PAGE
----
Avoid letting your dog contract leptospirosis

Leptospira is a bacterium that can infect dogs, humans and other animals. The bacterium thrives best in warm and humid climates but is sometimes found in dogs in Sweden as well. Usually an infection causes no or mild symptoms but in some cases the bacteria can lead to serious illness and is therefore good for you as a pet owner to know about.

What is leptospirosis?

Leptospira is a bacterium that is found all over the world, including in Sweden. However, it thrives best in temperatures between 15-25 degrees and is therefore more common abroad. Dogs are often infected indirectly through their environment, including rodents. Infected animals excrete the bacterium through urine and the transmission of the bacterium occurs via, for example, stagnant, warm water. Direct infection between animals can also occur through bites or the dog eating an infected animal, such as a rat or mouse. The disease is a so-called zoonosis, which means that it can be transmitted to humans.

What symptoms does the dog get?

What symptoms the dog gets and how severe they are depends on the amount of bacteria the dog has ingested and the dog's immune system. Usually the bacteria cause only mild symptoms or no symptoms at all. However, puppies and young dogs that are infected can develop severe disease with liver and kidney damage. The dog may then show symptoms such as fever, vomiting, blood in the urine or faeces and unwillingness to move.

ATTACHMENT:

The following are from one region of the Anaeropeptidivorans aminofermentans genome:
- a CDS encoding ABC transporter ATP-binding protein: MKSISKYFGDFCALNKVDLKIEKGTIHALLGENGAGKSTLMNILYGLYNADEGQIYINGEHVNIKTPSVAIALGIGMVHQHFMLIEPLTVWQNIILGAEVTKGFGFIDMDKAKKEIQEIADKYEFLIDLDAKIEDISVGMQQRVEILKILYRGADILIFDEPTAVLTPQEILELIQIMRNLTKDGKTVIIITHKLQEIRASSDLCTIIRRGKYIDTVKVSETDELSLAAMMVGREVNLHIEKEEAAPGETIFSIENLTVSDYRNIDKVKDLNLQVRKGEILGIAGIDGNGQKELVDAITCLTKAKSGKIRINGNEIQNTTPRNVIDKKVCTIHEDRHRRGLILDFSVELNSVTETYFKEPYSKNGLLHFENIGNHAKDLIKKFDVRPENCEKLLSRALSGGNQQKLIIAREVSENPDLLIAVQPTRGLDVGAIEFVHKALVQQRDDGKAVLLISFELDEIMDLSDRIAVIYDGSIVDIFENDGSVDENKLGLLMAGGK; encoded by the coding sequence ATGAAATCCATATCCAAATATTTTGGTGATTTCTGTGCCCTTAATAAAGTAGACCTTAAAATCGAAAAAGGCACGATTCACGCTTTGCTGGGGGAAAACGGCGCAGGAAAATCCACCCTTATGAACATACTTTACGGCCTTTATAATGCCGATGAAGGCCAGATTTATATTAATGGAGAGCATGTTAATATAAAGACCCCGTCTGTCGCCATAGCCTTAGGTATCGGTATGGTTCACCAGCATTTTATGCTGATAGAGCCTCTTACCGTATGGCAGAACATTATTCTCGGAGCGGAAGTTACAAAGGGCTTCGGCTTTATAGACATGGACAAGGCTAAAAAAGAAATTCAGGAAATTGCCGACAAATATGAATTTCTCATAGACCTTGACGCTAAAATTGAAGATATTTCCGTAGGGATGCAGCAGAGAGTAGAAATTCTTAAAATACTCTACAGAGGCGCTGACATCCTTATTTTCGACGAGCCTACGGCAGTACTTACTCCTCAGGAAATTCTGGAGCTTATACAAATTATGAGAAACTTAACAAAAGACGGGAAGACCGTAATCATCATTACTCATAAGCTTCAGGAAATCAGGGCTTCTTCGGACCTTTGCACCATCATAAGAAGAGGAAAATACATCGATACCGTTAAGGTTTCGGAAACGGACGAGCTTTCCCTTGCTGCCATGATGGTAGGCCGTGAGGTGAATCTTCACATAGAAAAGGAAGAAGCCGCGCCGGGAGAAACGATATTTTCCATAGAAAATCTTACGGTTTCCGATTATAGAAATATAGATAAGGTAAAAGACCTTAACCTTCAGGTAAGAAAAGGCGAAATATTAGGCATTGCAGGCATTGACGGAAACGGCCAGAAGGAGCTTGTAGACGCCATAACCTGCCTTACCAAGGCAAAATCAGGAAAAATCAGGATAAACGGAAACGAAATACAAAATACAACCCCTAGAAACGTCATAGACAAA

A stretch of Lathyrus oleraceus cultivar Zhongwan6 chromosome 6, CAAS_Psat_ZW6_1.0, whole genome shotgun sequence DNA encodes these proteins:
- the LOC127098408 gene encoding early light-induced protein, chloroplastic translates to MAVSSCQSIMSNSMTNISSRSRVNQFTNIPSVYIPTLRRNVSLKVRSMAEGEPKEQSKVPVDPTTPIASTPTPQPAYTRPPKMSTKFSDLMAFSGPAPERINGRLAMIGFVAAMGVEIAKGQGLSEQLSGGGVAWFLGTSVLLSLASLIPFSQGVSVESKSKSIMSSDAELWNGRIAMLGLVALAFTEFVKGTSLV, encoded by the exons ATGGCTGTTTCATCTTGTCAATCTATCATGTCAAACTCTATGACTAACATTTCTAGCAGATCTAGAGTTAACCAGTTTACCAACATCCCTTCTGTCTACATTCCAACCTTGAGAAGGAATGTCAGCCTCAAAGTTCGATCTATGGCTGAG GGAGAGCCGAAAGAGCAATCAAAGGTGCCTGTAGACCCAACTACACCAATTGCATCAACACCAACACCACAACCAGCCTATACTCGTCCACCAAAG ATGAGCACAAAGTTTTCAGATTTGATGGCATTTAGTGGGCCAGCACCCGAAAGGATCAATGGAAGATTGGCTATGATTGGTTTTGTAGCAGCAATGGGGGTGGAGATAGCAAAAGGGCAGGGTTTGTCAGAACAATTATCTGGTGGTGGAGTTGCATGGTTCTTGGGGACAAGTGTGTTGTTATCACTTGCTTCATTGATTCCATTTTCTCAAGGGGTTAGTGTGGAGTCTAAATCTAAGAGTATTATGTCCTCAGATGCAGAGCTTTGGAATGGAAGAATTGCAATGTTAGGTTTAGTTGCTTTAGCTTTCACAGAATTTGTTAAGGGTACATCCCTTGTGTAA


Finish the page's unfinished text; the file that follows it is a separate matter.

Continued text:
Leptospirosis is treated with antibiotics and therapy to relieve symptoms. Sometimes the dog may need to be admitted to a veterinary hospital for intensive care if the disease has progressed.


In most parts of Sweden, dogs do not need to be vaccinated regularly against leptospirosis. However, vaccination may be necessary if several dogs in the same area are affected by the disease. Check with your local vet if this is something that is recommended for dogs where you live. Vaccination does not provide complete protection and even vaccinated dogs can become infected and spread the bacteria further. However, the vaccine appears to protect against more serious disease.

If you are travelling abroad with your dog, it may be a good idea to vaccinate your dog against leptospirosis before you leave. Remember that a basic vaccination against leptospirosis involves two injections at one-month intervals, so make sure you are out well in advance of your trip. The onus is on you as a pet owner to find out what vaccinations are recommended in the country you are travelling to.

Prevent infection

  • Ask your vet about recommended vaccinations for your dog

  • If you are travelling abroad:
    - Check with the country you are going to what vaccinations are recommended
    - Leptospirosis is most contagious in areas where dogs are crowded, such as dog parks, playgrounds or urban areas, so try to avoid these environments as much as possible
    - Try to avoid your dog drinking from stagnant water

Read more about Leptospirosis in dogs on the SVA (Swedish Veterinary Medical Institute) website.
If you want more information about Leptospirosis in humans, you can read more on the Public Health Agency's website.

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